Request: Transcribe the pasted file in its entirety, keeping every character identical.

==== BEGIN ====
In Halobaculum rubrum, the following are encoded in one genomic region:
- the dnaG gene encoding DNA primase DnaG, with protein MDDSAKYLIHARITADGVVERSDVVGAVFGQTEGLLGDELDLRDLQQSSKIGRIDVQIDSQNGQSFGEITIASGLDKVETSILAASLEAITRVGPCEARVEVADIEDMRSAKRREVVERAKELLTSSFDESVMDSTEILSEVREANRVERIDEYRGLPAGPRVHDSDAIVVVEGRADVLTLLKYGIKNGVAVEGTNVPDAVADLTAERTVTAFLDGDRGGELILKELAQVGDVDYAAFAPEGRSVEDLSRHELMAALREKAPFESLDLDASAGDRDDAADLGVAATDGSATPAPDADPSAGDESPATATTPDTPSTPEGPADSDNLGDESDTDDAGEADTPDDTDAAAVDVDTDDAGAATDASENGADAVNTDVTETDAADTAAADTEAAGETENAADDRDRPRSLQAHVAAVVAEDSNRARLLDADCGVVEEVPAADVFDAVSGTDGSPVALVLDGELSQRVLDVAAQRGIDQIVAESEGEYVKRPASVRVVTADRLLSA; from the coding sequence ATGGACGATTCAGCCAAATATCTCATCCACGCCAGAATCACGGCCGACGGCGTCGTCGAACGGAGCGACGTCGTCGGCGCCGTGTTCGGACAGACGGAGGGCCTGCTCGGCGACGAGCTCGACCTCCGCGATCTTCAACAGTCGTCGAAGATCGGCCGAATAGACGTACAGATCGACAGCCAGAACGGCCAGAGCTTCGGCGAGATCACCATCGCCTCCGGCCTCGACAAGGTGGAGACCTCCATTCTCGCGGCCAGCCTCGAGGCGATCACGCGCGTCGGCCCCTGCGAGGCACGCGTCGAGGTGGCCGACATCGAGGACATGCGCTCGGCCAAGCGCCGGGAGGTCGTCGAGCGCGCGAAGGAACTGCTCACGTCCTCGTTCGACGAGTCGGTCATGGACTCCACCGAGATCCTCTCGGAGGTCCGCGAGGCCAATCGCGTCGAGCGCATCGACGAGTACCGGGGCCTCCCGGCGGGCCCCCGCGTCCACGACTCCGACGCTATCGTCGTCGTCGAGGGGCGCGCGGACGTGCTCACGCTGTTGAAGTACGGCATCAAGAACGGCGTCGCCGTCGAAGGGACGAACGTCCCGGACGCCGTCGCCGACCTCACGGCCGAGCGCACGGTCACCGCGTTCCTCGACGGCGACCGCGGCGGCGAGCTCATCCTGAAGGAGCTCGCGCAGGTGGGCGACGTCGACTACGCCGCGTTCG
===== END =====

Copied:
In Halobaculum rubrum, the following are encoded in one genomic region:
- the dnaG gene encoding DNA primase DnaG, with protein MDDSAKYLIHARITADGVVERSDVVGAVFGQTEGLLGDELDLRDLQQSSKIGRIDVQIDSQNGQSFGEITIASGLDKVETSILAASLEAITRVGPCEARVEVADIEDMRSAKRREVVERAKELLTSSFDESVMDSTEILSEVREANRVERIDEYRGLPAGPRVHDSDAIVVVEGRADVLTLLKYGIKNGVAVEGTNVPDAVADLTAERTVTAFLDGDRGGELILKELAQVGDVDYAAFAPEGRSVEDLSRHELMAALREKAPFESLDLDASAGDRDDAADLGVAATDGSATPAPDADPSAGDESPATATTPDTPSTPEGPADSDNLGDESDTDDAGEADTPDDTDAAAVDVDTDDAGAATDASENGADAVNTDVTETDAADTAAADTEAAGETENAADDRDRPRSLQAHVAAVVAEDSNRARLLDADCGVVEEVPAADVFDAVSGTDGSPVALVLDGELSQRVLDVAAQRGIDQIVAESEGEYVKRPASVRVVTADRLLSA; from the coding sequence ATGGACGATTCAGCCAAATATCTCATCCACGCCAGAATCACGGCCGACGGCGTCGTCGAACGGAGCGACGTCGTCGGCGCCGTGTTCGGACAGACGGAGGGCCTGCTCGGCGACGAGCTCGACCTCCGCGATCTTCAACAGTCGTCGAAGATCGGCCGAATAGACGTACAGATCGACAGCCAGAACGGCCAGAGCTTCGGCGAGATCACCATCGCCTCCGGCCTCGACAAGGTGGAGACCTCCATTCTCGCGGCCAGCCTCGAGGCGATCACGCGCGTCGGCCCCTGCGAGGCACGCGTCGAGGTGGCCGACATCGAGGACATGCGCTCGGCCAAGCGCCGGGAGGTCGTCGAGCGCGCGAAGGAACTGCTCACGTCCTCGTTCGACGAGTCGGTCATGGACTCCACCGAGATCCTCTCGGAGGTCCGCGAGGCCAATCGCGTCGAGCGCATCGACGAGTACCGGGGCCTCCCGGCGGGCCCCCGCGTCCACGACTCCGACGCTATCGTCGTCGTCGAGGGGCGCGCGGACGTGCTCACGCTGTTGAAGTACGGCATCAAGAACGGCGTCGCCGTCGAAGGGACGAACGTCCCGGACGCCGTCGCCGACCTCACGGCCGAGCGCACGGTCACCGCGTTCCTCGACGGCGACCGCGGCGGCGAGCTCATCCTGAAGGAGCTCGCGCAGGTGGGCGACGTCGACTACGCCGCGTTCG